Thanks for this exposé, I have long suspected something of this sort was going on. Would it be possible to beat them at their own game? While Captcha is useful up to a point- you do need to squint to get it-would it be possible to put a Botdetekt function up that marks suspected bot posts with a big red flashing asterisk warning sign? The bot poster could be then challenged and called out and the `persona´ behind the suspected bot post would then become entangled in its own skeins of deception while attempting to verify itself.

    We could call it `Gotcha´

    I am, on my honour, a real person.

  34. Hank Roberts says:

    > How do we know if those are real people?
    Does it even matter? Corporations are people, now, remember?
    One dollar, one opinion, and soon, one e-vote.

  35. Rob C. says:

    VINDICATION! This attack contains the seeds of its own destruction, because it exposed the fraud of this disinformation campaign. Joe, is there anyone still working on a class-action suit against the industry? This looks like a smoking gun for fraud, doesn’t it?

    As you said in an earlier response, the strategic goal of this disinformation campaign is to create the appearance of “two sides to science.” But evidence like this makes it clear that what is really going on is an industry-funded disinformation campaign. 9–you want to know what to do about suspected sock puppets? Link them to the truth. Expose the falsehood in their talking points, and link to this post and others exposing this tactic and its source. Then link them to evidence of plutocrat funding for the campaign, so that each of their posts results in a link to the evidence exposing their campaign and its industry and GOP backers.

    Meanwhile we must lobby the blogs to install security measures and policies that ensure that those using this tactic are publicly exposed. Not just banned from the site. I think the idea of creating rapid online response teams is an excellent one. The teams need to be trained to identify denialist memes and expose them, and to communicate the threat of inaction and enormous benefits of addressing the climate crisis.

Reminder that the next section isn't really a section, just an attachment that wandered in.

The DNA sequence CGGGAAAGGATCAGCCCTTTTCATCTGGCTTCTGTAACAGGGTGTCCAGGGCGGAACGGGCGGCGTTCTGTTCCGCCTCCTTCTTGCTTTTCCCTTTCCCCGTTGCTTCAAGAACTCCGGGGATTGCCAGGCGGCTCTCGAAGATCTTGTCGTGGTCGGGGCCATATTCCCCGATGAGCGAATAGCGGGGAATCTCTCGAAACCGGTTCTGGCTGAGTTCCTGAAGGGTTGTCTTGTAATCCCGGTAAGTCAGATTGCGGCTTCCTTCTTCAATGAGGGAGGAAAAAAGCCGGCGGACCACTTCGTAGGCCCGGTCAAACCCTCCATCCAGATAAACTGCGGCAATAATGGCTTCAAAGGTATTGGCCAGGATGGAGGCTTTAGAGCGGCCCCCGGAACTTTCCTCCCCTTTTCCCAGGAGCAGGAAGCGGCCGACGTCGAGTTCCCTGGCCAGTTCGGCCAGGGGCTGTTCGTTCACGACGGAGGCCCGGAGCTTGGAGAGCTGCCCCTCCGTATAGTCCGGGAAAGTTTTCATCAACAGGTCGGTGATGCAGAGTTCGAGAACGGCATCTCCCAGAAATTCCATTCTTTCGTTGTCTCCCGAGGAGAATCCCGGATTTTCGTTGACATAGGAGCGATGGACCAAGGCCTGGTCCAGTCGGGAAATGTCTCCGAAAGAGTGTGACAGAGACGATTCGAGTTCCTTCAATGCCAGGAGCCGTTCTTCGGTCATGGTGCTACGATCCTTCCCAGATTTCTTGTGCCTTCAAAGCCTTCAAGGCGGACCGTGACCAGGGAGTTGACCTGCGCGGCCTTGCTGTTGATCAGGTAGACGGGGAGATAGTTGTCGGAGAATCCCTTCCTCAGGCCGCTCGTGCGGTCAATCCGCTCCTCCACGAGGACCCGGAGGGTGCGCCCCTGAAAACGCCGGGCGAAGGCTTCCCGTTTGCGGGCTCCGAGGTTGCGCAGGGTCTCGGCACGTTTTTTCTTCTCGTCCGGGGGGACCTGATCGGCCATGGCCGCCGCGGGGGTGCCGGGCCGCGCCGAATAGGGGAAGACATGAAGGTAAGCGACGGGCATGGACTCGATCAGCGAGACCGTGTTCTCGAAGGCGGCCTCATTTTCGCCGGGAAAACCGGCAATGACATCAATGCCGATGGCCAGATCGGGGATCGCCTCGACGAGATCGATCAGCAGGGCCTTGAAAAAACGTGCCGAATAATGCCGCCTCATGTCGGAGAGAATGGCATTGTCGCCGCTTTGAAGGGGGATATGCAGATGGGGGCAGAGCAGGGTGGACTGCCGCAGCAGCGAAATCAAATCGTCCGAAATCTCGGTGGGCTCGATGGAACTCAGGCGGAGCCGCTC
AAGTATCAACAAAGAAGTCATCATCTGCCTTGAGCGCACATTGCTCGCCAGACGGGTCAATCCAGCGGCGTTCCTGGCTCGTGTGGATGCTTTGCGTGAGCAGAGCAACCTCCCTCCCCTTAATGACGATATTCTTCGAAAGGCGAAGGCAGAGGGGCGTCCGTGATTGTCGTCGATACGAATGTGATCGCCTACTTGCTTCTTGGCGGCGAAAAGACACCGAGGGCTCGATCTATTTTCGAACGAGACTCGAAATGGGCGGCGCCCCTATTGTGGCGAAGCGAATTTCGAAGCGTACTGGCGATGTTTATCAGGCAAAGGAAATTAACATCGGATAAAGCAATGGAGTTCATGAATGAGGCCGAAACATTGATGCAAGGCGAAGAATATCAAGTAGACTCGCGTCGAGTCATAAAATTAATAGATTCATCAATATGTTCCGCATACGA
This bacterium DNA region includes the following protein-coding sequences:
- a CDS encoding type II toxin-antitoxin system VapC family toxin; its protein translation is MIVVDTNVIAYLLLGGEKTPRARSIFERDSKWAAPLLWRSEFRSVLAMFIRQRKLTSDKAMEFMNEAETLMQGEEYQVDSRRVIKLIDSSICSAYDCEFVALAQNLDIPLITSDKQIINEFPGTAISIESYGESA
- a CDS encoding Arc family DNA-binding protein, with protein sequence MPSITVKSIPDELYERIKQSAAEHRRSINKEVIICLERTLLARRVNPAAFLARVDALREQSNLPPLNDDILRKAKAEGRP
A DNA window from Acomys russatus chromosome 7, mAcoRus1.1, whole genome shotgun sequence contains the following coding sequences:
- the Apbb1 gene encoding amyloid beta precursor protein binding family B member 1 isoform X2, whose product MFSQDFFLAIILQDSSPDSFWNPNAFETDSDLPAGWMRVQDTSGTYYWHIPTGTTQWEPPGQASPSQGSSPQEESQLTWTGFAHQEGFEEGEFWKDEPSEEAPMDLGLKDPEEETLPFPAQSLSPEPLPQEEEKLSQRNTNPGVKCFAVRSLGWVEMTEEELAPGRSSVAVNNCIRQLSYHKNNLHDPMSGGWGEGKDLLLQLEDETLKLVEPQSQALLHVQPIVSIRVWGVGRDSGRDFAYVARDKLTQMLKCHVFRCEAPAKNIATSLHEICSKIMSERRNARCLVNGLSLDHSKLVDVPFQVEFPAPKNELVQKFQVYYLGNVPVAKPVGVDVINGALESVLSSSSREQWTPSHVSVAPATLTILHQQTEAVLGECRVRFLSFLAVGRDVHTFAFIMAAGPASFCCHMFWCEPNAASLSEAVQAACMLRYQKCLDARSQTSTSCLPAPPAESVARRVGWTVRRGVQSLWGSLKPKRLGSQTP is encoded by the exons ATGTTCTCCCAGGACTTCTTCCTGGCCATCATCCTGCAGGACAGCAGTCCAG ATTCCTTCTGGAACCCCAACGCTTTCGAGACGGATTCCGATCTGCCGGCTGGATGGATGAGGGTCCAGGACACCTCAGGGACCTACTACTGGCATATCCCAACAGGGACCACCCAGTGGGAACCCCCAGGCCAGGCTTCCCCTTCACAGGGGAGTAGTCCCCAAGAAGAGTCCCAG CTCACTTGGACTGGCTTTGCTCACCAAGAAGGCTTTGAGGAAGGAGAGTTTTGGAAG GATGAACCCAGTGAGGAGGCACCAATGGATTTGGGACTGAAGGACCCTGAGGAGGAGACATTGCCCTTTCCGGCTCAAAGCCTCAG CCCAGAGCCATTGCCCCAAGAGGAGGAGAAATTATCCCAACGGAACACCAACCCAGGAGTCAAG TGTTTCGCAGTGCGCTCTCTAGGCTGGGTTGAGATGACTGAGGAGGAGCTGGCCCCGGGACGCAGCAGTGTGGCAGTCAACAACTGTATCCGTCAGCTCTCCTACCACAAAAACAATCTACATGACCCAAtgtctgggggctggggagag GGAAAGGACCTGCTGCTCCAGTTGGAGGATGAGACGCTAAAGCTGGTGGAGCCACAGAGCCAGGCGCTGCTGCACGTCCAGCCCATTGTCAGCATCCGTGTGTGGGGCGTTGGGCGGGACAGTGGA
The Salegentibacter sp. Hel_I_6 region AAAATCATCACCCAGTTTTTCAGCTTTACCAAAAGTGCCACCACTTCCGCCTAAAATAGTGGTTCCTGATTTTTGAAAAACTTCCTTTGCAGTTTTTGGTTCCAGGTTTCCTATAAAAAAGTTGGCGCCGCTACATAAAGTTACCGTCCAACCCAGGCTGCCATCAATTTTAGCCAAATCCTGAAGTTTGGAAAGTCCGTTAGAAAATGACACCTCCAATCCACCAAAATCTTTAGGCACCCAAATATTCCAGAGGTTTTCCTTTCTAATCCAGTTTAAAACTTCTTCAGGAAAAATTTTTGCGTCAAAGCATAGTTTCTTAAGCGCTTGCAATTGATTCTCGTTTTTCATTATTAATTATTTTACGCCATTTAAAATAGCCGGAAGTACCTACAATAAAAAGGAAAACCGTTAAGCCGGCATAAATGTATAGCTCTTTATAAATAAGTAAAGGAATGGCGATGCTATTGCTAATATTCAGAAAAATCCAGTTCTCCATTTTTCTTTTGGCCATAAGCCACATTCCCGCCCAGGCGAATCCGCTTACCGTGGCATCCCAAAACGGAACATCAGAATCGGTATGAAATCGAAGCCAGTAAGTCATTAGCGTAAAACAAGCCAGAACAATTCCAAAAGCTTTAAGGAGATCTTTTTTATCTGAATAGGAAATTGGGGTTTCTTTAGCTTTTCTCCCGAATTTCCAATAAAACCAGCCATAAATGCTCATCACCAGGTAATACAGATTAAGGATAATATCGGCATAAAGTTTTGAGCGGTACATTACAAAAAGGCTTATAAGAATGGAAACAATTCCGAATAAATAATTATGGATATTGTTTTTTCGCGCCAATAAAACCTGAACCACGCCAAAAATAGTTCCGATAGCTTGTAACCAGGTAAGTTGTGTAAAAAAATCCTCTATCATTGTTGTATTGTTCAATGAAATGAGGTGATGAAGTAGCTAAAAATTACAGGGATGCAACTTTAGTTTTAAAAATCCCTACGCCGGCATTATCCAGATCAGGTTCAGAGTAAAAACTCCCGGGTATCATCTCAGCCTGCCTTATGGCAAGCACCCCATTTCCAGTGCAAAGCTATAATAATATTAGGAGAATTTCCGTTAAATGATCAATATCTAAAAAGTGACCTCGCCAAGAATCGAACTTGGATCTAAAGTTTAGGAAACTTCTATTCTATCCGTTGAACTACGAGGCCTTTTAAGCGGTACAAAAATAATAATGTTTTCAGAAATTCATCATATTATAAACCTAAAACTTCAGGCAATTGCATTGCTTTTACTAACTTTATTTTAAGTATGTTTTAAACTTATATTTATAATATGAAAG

But most importantly we must organize those of us who are outraged by this assault on our democratic society and our childrens’ future, and elect leaders who will refuse oil and coal lobby campaign money and address the climate crisis. Lets’ start Climate Hawk MeetUp groups in every region of the country.

  36. Rob C. says:

    On a related note, there was an article not too long ago in the NYT about JCPenny’s online PR firm’s ham-handed attempt to manipulate Google in order to come up artificially high in search engine results.

    I applied that logic to looking at denialist websites. I typed in “reality gobal warming.” Look at result number six, and notice the large list of links to Flikr pages.

    Google takes a very dim view at this sort of manipulation. Might be worth some more investigation…

  37. Susan Anderson says:

    re New York Times, note that when an article about climate appears in a new venue, the proportion of intelligent comment to denier boilerplate is pretty much what you’d expect with a liberal eastern newspaper – that is, at least 90% clear as clear. On DotEarth, comments are biased slightly towards fake skeptics/deniers/propagandists/disinformationalists. This is also true of other public uncensored venues like The Guardian (Monbiot) and BBC (Black). All public blogs are infested with these critters.

    This is not an accident. At DotEarth, for example, it is possible for a dedicated group of 5-10 regulars and a larger gallery to dominate the discussion, to the point that people who come to share in the conversation often leave in disgust.

    Of course it is manipulated. There are very few people who have the time and energy to post so often in so many venues.

  38. Susan Anderson says:

    Then there are the not so innocent, but not entirely guilty, parties like, near the bottom, Judith Curry who has bought fame and fortune by not following through on real science, and at a much higher level, Andrew Revkin who seems interested in the meta aspects to the exclusion of practical consequences.

    I think Andy, whom I like quite a bit, has been fooled by the legions that dominate his comment sections and the people who are sympathetic to his reporters dilemma, like Pielke and Kloor, and has an all too human desire to wake up and find out it was all a nightmare and wasn’t true.

    Attacking these people for being dishonest can backfire, as their motives and thoughts are complex. I know everyone should be armored against insult, but when your own guys attack you, it’s human to find comfort with the enemy.